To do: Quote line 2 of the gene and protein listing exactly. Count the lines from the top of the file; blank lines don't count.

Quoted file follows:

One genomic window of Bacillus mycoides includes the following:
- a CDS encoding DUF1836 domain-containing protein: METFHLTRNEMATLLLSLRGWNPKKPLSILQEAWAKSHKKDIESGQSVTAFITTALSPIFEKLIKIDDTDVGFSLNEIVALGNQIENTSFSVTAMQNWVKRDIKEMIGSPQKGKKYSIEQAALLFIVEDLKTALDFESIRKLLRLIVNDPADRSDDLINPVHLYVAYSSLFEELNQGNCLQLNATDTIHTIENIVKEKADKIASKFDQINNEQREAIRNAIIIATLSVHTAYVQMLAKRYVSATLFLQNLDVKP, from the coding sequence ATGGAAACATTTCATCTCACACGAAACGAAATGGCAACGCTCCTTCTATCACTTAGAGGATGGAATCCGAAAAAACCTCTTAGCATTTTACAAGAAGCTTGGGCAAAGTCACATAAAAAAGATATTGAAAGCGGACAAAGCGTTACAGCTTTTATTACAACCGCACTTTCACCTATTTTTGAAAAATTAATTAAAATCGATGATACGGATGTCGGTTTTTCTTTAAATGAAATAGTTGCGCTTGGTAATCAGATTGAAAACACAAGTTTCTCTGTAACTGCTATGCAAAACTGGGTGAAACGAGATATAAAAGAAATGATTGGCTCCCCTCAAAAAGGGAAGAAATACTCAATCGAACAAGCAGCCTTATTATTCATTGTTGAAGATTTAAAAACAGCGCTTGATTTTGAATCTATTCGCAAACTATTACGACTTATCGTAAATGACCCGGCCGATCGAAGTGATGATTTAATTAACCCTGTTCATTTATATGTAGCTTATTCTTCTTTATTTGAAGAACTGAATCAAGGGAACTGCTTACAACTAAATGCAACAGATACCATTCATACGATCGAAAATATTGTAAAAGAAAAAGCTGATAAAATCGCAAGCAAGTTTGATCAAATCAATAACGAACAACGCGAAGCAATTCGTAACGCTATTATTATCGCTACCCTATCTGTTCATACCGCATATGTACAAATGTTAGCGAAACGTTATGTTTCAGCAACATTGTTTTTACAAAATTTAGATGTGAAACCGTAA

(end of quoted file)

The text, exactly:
- a CDS encoding DUF1836 domain-containing protein: METFHLTRNEMATLLLSLRGWNPKKPLSILQEAWAKSHKKDIESGQSVTAFITTALSPIFEKLIKIDDTDVGFSLNEIVALGNQIENTSFSVTAMQNWVKRDIKEMIGSPQKGKKYSIEQAALLFIVEDLKTALDFESIRKLLRLIVNDPADRSDDLINPVHLYVAYSSLFEELNQGNCLQLNATDTIHTIENIVKEKADKIASKFDQINNEQREAIRNAIIIATLSVHTAYVQMLAKRYVSATLFLQNLDVKP, from the coding sequence ATGGAAACATTTCATCTCACACGAAACGAAATGGCAACGCTCCTTCTATCACTTAGAGGATGGAATCCGAAAAAACCTCTTAGCATTTTACAAGAAGCTTGGGCAAAGTCACATAAAAAAGATATTGAAAGCGGACAAAGCGTTACAGCTTTTATTACAACCGCACTTTCACCTATTTTTGAAAAATTAATTAAAATCGATGATACGGATGTCGGTTTTTCTTTAAATGAAATAGTTGCGCTTGGTAATCAGATTGAAAACACAAGTTTCTCTGTAACTGCTATGCAAAACTGGGTGAAACGAGATATAAAAGAAATGATTGGCTCCCCTCAAAAAGGGAAGAAATACTCAATCGAACAAGCAGCCTTATTATTCATTGTTGAAGATTTAAAAACAGCGCTTGATTTTGAATCTATTCGCAAACTATTACGACTTATCGTAAATGACCCGGCCGATCGAAGTGATGATTTAATTAACCCTGTTCATTTATATGTAGCTTATTCTTCTTTATTTGAAGAACTGAATCAAGGGAACTGCTTACAACTAAATGCAACAGATACCATTCATACGATCGAAAATATTGTAAAAGAAAAAGCTGATAAAATCGCAAGCAAGTTTGATCAAATCAATAACGAACAACGCGAAGCAATTCGTAACGCTATTATTATCGCTACCCTATCTGTTCATACCGCATATGTACAAATGTTAGCGAAACGTTATGTTTCAGCAACATTGTTTTTACAAAATTTAGATGTGAAACCGTAA